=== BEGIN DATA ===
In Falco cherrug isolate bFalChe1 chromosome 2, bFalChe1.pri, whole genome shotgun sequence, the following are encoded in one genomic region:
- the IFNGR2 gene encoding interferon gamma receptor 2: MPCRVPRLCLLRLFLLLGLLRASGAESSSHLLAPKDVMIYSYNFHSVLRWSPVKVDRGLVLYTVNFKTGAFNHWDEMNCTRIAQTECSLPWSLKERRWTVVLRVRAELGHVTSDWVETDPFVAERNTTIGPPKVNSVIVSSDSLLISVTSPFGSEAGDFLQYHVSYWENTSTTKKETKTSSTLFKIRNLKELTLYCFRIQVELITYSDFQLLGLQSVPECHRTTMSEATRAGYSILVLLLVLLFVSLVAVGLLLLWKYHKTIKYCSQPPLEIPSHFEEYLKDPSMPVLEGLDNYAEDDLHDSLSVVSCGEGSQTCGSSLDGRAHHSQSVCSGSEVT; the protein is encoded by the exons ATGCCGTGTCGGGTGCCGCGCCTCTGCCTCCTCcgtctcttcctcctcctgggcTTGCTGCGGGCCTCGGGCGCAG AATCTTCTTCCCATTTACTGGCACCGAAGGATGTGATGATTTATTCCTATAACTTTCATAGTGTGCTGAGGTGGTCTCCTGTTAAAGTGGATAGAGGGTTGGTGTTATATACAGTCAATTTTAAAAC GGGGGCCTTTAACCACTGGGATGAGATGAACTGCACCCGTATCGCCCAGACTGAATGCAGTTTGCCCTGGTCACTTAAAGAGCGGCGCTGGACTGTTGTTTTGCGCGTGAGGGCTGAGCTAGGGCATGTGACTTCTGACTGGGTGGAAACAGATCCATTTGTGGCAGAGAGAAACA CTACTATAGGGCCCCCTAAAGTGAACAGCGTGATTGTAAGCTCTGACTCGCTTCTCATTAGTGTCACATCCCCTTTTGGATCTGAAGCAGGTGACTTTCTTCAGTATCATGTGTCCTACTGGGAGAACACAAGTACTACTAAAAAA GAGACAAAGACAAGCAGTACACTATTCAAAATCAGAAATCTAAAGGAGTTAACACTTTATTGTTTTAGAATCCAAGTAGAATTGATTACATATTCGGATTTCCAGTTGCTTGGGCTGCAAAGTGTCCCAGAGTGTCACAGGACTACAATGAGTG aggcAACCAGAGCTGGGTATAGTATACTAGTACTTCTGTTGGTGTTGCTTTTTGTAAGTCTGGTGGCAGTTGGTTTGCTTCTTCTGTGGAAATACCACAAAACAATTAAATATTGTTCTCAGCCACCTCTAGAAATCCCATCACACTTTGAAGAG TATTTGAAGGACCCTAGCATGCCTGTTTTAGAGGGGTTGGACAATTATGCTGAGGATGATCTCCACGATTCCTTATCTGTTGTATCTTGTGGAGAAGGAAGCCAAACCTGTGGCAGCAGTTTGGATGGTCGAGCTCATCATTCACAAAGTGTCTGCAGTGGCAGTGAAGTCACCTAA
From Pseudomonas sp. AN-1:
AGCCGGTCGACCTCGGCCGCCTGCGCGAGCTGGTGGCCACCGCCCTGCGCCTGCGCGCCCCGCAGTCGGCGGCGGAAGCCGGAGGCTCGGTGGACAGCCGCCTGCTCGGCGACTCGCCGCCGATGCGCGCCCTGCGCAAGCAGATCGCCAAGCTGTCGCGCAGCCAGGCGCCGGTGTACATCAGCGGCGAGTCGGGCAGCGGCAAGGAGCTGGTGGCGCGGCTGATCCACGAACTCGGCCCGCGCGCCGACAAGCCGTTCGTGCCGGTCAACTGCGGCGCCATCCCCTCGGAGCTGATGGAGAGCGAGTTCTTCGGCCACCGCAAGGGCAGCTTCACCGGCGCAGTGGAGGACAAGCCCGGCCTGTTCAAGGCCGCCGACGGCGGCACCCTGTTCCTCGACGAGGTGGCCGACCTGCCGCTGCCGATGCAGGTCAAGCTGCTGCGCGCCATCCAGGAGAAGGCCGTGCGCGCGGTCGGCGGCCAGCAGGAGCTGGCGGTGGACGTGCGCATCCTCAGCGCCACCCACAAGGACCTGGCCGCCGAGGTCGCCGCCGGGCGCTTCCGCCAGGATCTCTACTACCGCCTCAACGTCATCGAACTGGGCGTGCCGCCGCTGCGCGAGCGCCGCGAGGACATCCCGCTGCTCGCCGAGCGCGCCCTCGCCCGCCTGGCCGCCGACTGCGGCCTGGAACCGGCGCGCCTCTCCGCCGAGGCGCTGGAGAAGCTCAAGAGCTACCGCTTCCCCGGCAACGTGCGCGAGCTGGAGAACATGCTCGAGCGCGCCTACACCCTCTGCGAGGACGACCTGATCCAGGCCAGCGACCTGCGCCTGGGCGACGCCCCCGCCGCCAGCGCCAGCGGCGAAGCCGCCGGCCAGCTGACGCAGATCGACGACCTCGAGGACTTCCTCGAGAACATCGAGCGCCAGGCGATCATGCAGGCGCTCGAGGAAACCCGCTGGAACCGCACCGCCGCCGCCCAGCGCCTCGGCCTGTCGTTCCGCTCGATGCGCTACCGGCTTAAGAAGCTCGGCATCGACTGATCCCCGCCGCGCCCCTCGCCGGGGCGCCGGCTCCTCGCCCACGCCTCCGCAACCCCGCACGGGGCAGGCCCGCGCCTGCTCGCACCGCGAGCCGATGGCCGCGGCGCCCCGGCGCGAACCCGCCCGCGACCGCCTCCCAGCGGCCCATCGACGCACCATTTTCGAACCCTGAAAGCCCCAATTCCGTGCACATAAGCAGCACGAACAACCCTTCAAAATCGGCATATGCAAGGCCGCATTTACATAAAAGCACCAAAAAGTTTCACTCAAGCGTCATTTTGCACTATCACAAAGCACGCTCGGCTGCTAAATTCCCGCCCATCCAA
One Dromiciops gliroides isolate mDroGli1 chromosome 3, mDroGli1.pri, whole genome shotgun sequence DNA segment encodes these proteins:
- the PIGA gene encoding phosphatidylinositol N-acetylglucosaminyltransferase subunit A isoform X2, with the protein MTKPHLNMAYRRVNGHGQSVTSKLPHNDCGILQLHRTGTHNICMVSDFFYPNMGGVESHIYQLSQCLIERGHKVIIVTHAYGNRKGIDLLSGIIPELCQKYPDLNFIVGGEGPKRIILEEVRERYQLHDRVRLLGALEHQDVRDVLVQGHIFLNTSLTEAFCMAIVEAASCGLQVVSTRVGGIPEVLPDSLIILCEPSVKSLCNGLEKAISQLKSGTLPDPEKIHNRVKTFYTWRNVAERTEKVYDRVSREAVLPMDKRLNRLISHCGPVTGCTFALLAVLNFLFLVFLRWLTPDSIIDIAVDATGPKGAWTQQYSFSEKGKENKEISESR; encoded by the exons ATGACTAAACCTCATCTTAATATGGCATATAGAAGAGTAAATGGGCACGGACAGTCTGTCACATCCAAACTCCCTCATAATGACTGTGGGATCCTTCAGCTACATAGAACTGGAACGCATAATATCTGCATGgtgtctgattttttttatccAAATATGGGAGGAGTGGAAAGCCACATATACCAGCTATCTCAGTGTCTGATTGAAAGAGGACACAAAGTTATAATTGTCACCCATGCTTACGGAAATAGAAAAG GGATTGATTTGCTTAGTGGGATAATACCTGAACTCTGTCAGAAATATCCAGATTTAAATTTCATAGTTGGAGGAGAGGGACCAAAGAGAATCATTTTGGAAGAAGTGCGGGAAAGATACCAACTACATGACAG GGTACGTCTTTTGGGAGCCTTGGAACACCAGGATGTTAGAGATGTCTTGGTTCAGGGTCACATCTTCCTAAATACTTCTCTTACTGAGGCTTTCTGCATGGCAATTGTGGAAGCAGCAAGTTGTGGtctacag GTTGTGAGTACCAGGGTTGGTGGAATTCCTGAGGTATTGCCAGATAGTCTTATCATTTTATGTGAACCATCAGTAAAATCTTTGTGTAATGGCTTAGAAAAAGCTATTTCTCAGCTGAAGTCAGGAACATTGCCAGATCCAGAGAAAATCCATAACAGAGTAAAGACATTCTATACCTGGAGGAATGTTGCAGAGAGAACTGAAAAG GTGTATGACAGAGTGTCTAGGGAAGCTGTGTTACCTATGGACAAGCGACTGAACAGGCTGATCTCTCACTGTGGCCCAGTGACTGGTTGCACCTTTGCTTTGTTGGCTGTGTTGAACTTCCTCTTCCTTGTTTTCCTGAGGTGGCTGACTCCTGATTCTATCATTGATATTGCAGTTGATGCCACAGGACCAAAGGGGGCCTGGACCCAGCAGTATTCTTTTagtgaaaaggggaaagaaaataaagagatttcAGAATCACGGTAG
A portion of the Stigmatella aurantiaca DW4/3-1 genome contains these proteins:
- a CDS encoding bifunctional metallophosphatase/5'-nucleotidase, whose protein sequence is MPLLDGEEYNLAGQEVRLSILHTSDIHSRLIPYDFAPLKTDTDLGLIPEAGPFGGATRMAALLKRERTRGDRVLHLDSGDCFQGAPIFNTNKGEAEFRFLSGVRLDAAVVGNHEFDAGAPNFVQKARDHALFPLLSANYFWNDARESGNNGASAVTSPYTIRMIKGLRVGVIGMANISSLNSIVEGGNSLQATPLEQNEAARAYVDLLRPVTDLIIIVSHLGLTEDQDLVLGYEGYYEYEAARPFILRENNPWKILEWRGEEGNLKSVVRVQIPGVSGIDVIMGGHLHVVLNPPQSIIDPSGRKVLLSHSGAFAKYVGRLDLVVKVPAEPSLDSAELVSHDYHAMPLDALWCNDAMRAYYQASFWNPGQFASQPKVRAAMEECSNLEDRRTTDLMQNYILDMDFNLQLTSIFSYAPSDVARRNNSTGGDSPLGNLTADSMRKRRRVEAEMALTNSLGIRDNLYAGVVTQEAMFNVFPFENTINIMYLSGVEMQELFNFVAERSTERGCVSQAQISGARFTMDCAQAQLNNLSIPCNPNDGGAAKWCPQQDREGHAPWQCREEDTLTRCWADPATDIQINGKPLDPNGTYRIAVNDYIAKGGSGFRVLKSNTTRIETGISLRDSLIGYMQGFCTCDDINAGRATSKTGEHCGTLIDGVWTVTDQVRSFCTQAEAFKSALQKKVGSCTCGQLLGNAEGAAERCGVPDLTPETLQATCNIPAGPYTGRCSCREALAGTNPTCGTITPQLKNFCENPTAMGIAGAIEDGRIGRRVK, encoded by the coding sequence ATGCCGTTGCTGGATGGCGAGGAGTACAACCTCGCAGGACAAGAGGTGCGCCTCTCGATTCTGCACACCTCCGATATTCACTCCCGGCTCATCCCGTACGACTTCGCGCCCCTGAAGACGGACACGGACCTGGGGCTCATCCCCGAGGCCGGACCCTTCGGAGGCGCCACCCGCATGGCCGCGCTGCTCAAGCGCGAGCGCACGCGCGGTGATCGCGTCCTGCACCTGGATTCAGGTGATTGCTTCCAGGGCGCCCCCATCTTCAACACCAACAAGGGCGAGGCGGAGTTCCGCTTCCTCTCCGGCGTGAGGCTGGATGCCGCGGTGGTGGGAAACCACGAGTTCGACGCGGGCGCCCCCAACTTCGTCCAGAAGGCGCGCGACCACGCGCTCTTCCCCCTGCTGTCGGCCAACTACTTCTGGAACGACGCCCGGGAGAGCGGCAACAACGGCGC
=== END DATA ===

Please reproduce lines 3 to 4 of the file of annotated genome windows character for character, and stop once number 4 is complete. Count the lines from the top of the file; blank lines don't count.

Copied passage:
From Pseudomonas sp. AN-1:
AGCCGGTCGACCTCGGCCGCCTGCGCGAGCTGGTGGCCACCGCCCTGCGCCTGCGCGCCCCGCAGTCGGCGGCGGAAGCCGGAGGCTCGGTGGACAGCCGCCTGCTCGGCGACTCGCCGCCGATGCGCGCCCTGCGCAAGCAGATCGCCAAGCTGTCGCGCAGCCAGGCGCCGGTGTACATCAGCGGCGAGTCGGGCAGCGGCAAGGAGCTGGTGGCGCGGCTGATCCACGAACTCGGCCCGCGCGCCGACAAGCCGTTCGTGCCGGTCAACTGCGGCGCCATCCCCTCGGAGCTGATGGAGAGCGAGTTCTTCGGCCACCGCAAGGGCAGCTTCACCGGCGCAGTGGAGGACAAGCCCGGCCTGTTCAAGGCCGCCGACGGCGGCACCCTGTTCCTCGACGAGGTGGCCGACCTGCCGCTGCCGATGCAGGTCAAGCTGCTGCGCGCCATCCAGGAGAAGGCCGTGCGCGCGGTCGGCGGCCAGCAGGAGCTGGCGGTGGACGTGCGCATCCTCAGCGCCACCCACAAGGACCTGGCCGCCGAGGTCGCCGCCGGGCGCTTCCGCCAGGATCTCTACTACCGCCTCAACGTCATCGAACTGGGCGTGCCGCCGCTGCGCGAGCGCCGCGAGGACATCCCGCTGCTCGCCGAGCGCGCCCTCGCCCGCCTGGCCGCCGACTGCGGCCTGGAACCGGCGCGCCTCTCCGCCGAGGCGCTGGAGAAGCTCAAGAGCTACCGCTTCCCCGGCAACGTGCGCGAGCTGGAGAACATGCTCGAGCGCGCCTACACCCTCTGCGAGGACGACCTGATCCAGGCCAGCGACCTGCGCCTGGGCGACGCCCCCGCCGCCAGCGCCAGCGGCGAAGCCGCCGGCCAGCTGACGCAGATCGACGACCTCGAGGACTTCCTCGAGAACATCGAGCGCCAGGCGATCATGCAGGCGCTCGAGGAAACCCGCTGGAACCGCACCGCCGCCGCCCAGCGCCTCGGCCTGTCGTTCCGCTCGATGCGCTACCGGCTTAAGAAGCTCGGCATCGACTGATCCCCGCCGCGCCCCTCGCCGGGGCGCCGGCTCCTCGCCCACGCCTCCGCAACCCCGCACGGGGCAGGCCCGCGCCTGCTCGCACCGCGAGCCGATGGCCGCGGCGCCCCGGCGCGAACCCGCCCGCGACCGCCTCCCAGCGGCCCATCGACGCACCATTTTCGAACCCTGAAAGCCCCAATTCCGTGCACATAAGCAGCACGAACAACCCTTCAAAATCGGCATATGCAAGGCCGCATTTACATAAAAGCACCAAAAAGTTTCACTCAAGCGTCATTTTGCACTATCACAAAGCACGCTCGGCTGCTAAATTCCCGCCCATCCAA